Sunny Canadian ways?
The election could send shockwaves within Canada, as we also struggle with our views on identity, immigration, and populism. It’s tempting to see the state of politics today and conclude that the populist far-right is running towards inevitable victory.
One just has to look at Brexit and Trump, and, as Dr. Benjamin Zyla, a U of O professor of International Development and Global Studies, points out, “even Canada isn’t immune to those forces, as we see with the Conservative Party leadership race.”
Le Pen’s brand of populism has proved a significant force in Conservative circles in Canada, but she herself has failed to make a mark. Last year, when Le Pen visited Québec neither Premier Philippe Couillard or any of the opposition leaders chose to meet with her—a far cry from when President Charles De Gaulle visited Québec in 1967 and shouted “Vive le Québec libre!” to thunderous applause.
If Le Pen could make an impact in Canada though, it would probably be in Québec, a province where debates about identity are common and where the French-style secularization is viewed more favourably (as evidenced by the Charter of Values debate a few years ago). One theme in the election that Trudeau ought to watch out for in particular is the anti-establishment theme.
As the Trudeau government backed off from electoral reform, despite a solid pledge that was prominently featured in their election campaign, the Liberals risk undermining trust in government and in the political institutions of Canada. And when trust in government and political institutions is undermined, the potential for populism grows.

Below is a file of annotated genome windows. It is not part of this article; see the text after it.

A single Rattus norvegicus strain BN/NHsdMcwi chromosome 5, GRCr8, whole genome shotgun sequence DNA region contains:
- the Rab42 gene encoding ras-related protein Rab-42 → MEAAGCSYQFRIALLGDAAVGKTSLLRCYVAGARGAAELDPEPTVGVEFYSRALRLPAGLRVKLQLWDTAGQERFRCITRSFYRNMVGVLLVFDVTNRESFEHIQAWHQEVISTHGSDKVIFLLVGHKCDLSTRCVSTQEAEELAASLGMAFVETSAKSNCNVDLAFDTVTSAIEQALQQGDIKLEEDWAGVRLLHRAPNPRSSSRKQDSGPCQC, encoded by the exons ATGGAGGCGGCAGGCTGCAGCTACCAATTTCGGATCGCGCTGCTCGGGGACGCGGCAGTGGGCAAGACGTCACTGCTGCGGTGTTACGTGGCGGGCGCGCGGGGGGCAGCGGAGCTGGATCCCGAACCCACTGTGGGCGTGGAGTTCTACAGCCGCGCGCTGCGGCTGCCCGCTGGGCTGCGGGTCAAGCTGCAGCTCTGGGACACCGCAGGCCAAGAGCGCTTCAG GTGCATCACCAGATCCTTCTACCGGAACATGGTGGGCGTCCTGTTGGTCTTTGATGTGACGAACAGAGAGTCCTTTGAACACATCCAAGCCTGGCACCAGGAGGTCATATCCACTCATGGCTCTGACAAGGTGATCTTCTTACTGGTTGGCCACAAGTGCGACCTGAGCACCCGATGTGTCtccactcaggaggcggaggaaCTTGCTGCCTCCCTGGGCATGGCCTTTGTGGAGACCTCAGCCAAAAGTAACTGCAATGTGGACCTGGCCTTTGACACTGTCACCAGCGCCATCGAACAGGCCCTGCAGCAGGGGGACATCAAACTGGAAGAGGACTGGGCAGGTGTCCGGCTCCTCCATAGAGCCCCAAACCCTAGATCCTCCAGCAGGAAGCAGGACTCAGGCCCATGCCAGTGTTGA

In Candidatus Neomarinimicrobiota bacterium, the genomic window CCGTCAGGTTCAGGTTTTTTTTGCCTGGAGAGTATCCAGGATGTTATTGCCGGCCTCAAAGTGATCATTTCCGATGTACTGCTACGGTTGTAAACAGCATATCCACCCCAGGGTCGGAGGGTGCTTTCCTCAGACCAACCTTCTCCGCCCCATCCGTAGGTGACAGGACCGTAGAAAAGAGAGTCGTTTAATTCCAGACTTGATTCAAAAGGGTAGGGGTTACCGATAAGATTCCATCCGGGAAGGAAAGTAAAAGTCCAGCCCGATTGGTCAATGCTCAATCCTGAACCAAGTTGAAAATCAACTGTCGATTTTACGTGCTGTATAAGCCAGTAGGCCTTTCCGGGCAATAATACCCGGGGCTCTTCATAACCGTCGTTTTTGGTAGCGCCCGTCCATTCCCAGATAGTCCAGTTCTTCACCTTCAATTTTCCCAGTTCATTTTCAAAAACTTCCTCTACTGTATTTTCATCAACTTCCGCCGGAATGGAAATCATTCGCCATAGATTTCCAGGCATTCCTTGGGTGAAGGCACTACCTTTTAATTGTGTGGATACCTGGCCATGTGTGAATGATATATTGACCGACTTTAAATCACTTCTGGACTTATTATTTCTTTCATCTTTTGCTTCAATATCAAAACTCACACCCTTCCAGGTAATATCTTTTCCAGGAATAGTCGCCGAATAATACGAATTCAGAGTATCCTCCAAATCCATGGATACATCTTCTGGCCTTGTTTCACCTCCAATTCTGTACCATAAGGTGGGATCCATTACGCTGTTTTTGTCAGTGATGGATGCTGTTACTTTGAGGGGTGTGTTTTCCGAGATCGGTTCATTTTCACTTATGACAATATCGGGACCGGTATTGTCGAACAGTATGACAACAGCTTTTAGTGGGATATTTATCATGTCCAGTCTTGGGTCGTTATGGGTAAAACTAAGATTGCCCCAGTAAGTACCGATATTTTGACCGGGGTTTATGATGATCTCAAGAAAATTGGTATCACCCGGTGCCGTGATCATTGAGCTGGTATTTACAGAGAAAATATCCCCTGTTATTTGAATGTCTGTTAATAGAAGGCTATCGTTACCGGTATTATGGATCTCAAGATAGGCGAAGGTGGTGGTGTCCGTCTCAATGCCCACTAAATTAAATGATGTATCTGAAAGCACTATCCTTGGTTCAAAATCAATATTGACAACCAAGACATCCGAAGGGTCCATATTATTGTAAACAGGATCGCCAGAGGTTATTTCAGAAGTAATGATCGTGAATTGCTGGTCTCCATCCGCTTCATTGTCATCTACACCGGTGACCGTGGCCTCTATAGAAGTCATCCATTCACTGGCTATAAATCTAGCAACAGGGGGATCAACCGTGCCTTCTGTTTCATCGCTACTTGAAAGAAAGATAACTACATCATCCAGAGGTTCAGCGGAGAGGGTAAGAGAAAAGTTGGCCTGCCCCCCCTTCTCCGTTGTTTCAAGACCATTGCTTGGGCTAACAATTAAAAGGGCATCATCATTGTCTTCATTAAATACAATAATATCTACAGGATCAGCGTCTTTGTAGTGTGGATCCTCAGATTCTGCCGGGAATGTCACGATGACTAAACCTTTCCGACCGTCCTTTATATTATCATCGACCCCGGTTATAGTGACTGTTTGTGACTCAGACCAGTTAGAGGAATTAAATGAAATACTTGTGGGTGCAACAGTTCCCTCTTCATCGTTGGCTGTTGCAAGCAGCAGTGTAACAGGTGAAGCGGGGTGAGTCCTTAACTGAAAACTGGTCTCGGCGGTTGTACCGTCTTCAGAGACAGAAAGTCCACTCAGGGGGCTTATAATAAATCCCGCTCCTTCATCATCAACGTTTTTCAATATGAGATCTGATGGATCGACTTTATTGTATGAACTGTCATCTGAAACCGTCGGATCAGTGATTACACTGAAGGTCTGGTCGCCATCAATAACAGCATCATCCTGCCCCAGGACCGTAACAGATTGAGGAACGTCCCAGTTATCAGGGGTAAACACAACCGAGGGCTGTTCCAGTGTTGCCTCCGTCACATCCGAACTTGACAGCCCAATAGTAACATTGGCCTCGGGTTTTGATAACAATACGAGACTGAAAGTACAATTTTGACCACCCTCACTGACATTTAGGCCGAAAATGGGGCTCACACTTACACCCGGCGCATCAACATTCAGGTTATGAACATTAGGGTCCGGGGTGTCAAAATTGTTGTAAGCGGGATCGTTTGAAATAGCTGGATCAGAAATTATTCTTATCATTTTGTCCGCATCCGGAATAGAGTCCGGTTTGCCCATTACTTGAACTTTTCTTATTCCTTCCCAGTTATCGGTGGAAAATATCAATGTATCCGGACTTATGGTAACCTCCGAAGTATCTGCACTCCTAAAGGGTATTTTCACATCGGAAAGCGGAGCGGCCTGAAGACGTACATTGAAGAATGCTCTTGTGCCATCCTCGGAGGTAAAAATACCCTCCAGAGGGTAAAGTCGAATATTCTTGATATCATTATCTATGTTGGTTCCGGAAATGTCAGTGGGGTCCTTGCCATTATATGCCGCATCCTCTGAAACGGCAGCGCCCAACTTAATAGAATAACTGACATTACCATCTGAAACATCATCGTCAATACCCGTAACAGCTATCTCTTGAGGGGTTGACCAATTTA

The recent popularity of Conservative leadership candidates Kellie Leitch and Kevin O’Leary provides a clear example of how this “anti-establishment” strain of populism is seeping into Canadian politics.
Lecours, on the other hand, is more skeptical about the impact of populism in Canada, mainly because Canada has a better integration system for immigrants.
“I think in Western Europe of course immigrants have not been well integrated, and part of this is because they don’t have the type of immigration system we have in Canada,” he said. “Canada takes immigrants who are fluent in English and in French, educated with a business plan.”
He notes that Canadian politicians have flirted with populist rhetoric in the past, specifically in regard to the Reform Party, but to no avail.
“Maybe times have changed, but I’m skeptical that this would play well in Canada.”
Pot of gold or pandora’s box?
These days, the news is dominated with headlines about the EU falling apart, refugee crises on a vast scale, economic depression, rampant racism and sexism, democracy fading away in Russia and Turkey, war and terrorism, and so on and so forth.
While worries abound that the French election could be the next domino to fall, it could also fit into the growing trend of a pushback against the populist far-right.
In the Netherlands the far-right Party for Freedom (PVV) had been leading in the polls for months. Yet, in the elections in mid-March, they finished a distant second to the ruling People’s Party for Freedom and Democracy (VVD). Even if the PVV did make gains, the biggest winners in the elections were the socially liberal and outspoken pro-EU parties Democrats 66 and the GreenLeft.
In Germany, Martin Schulz, former president of the European Parliament and outspoken pro-European, has injected new energy into the Social Democratic Party, and could very well beat Angela Merkel (hardly populist or extremist herself) in the German election in September.
With so much on the line, and with so much of the future that could be determined, Zyla said it is very important that younger voters turn out in large numbers.
“The youth vote will count. It could swing the pendulum.”
If anything, the success of Brexit and Trump have invigorated people around the world to stop the the thunder and lightning of populism from clouding their skies.
French citizens living in Canada can vote at the French Embassy here in Ottawa.
—With files from Nadia Drissi El-Bouzaidi.